As I look at what is happening now in towns and cities, I’m really excited. We are in the midst of a ‘once on a generation' process of renewing the high street that will lead to lasting change with local landscapes.
How local authorities navigate this often complex process is the clever bit as it’s certainly not a 'one size all' approach. Willmott Dixon looked at this over the summer with its Brilliant Buildings white paper, Reimagining Town Centres, which analyses the many strategies now being deployed. One of the strongest messages to emerge is this: no one is better placed to regenerate a high street than those who run it.
The future of town centre placemaking means addressing four important challenges: social parity, community spirit, healthy transport, and access to open spaces and greenery. Underpinning this is a need for new, disruptive local approaches.
In the past, regeneration has been driven largely by the private sector, making it vulnerable to the cyclical nature of markets. Private sector funding is a must – but not at any cost. Many local authorities have already made great strides in leveraging funding to create investable masterplans, while retaining control.
As our white paper shows, there are many successful examples where local authorities have taken the lead, defining value through the lenses of their communities and the belief that creating sustainable, liveable population centres hinges on the ability to attract people back into them.
However, towns and cities face challenges. Constrained by limited resources and the need for specialist capabilities which may no longer be there, local authorities are adapting. This includes creating arms-length companies to attract talent from the private sector or partnering with companies who bring the expertise to accelerate regeneration without the need to cede control.
Using the raft of funds on offer from Government, councils have shown they are adept at attracting private investment while still controlling the overall direction of travel. Clever combinations of borrowing, funding and private investment are making previously unviable schemes more realistic.
Housing remains a key driver, but now it’s a more diverse mix – attracting a wide range of people who can plant roots and be a long-term part of the community. Lessons have been learnt too. While previously a regeneration strategy involved selling off the most attractive sites to be developed for the highest return, creating a disconnected patchwork of standalone developments, now councils are controlling the process to generate more connected communities, linked to each other by new public realm space.
Rotherham (pictured above) is developing a mix of housing tailored for local needs that it meticulously researched. And it is starting on hard-to-develop sites to pump-prime the market; an approach which the council’s head of strategic housing and development Jane Davies tells us is already working.
Exeter too is remodelling its local market. The council’s arm’s-length housing development company Exeter City Living has been designing its homes to Passivhaus standard for the last 14 years. With a supply chain that can deliver to this standard, building to Passivhaus levels of energy efficiency and comfort has become viable for other developers, without a premium on cost, according to Exeter City Living managing director Emma Osmundsen.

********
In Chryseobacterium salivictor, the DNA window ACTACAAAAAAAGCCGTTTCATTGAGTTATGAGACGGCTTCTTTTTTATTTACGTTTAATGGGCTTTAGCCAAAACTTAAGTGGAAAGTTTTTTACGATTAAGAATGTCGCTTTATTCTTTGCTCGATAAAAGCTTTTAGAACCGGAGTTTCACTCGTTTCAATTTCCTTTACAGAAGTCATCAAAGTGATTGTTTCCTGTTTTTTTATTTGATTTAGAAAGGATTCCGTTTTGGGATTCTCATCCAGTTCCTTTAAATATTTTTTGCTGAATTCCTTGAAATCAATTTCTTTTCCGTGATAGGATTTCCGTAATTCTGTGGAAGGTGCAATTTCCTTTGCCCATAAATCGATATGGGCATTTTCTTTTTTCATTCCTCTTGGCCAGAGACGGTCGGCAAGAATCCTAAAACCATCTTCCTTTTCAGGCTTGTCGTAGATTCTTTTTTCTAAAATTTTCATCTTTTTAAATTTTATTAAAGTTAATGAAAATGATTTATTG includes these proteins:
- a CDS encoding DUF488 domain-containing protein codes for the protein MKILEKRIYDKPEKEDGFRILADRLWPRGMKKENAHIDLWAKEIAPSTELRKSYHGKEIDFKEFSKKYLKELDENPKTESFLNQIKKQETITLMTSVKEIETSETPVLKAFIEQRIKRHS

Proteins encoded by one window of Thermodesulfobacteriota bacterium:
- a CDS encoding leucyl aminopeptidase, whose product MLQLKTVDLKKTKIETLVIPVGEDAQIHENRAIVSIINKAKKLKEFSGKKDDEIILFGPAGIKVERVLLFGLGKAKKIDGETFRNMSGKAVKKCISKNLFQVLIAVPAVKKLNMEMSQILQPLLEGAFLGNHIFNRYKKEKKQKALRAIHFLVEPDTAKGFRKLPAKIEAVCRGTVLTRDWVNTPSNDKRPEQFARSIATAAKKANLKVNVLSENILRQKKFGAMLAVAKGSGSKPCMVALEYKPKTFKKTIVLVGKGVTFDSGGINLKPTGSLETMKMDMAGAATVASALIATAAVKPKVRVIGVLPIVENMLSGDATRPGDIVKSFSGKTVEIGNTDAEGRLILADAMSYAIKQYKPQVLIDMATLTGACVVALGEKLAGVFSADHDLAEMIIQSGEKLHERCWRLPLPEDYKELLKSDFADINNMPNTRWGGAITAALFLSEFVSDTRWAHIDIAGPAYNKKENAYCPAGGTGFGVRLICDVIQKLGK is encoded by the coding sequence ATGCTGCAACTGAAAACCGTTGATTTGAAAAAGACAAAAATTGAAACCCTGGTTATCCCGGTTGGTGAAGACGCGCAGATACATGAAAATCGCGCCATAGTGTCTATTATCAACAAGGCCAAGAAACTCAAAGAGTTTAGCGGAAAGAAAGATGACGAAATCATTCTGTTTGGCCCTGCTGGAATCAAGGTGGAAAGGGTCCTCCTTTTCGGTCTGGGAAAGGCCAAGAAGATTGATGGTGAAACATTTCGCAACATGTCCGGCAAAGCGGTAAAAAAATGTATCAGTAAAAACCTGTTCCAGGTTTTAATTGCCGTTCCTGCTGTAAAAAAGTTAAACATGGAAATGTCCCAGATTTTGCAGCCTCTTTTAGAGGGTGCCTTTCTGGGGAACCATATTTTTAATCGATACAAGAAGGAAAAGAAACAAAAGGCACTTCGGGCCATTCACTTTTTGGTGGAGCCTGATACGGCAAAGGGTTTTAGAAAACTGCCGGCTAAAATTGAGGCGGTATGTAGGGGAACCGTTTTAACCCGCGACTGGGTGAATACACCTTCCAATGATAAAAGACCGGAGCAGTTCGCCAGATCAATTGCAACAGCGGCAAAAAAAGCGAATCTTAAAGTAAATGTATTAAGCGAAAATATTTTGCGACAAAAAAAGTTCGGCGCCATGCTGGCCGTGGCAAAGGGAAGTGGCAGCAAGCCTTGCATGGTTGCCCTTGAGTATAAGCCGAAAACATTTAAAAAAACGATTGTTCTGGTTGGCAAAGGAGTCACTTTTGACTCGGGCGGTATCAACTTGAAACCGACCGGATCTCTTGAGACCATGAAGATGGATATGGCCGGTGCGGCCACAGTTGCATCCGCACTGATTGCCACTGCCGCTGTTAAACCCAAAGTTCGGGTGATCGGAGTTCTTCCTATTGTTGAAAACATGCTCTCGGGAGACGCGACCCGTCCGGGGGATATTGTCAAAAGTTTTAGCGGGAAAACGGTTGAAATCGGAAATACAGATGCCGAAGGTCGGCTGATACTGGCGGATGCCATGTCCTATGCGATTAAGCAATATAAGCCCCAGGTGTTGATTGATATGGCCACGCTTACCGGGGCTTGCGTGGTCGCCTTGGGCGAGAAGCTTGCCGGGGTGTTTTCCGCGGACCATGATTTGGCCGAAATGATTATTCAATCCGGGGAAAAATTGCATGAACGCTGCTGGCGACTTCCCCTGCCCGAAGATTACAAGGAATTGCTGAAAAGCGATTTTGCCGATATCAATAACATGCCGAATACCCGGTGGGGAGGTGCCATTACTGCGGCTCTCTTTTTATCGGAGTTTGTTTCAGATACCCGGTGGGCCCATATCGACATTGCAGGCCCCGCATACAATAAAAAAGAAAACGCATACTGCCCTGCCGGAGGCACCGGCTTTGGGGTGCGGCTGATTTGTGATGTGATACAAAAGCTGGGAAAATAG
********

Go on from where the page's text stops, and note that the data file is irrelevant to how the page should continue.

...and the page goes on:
There must be diversity of other uses too. The value of night-time and leisure-driven economies are already understood, but what of other new roles for town centres? The pandemic showed us that department stores could become vaccination centres and exhibition centres could be hospitals; now NHS Estates are considering how they relocate clinics and services into more central locations, while colleges and universities are becoming a more strategic part of increasing town centre footfall.
Many regeneration stories are just beginning, yet successful ones will share one thing: a clear vision that has been successfully articulated. While the political background may change, it will be within communities where the answers can be found for successful high street renewal.
Our Queens Drive development in Swindon
Building on local strengths is a powerful way to mobilise support. Swindon are doing this with a bold game plan to put culture at the heart of its rebirth, building on local pride and local groups to create something new and strong – but grounded in Swindon.
Reinventing and repurposing derelict landmarks for cultural use is now a key enabler to stimulating the all-important night time economy. As well as helping to grow support for regeneration plans, refurbishing these existing assets is an effective way to reduce carbon emissions, saving all that embodied carbon that would have been produced during demolition and the use of new materials.
It is inspiring to see the variety of different local approaches now emerging, many of them borne out of years or even decades of experience and lessons learnt.
Reinventing town centres is complex and ever-evolving. It requires new forms of partnership and collaboration. What better time to start?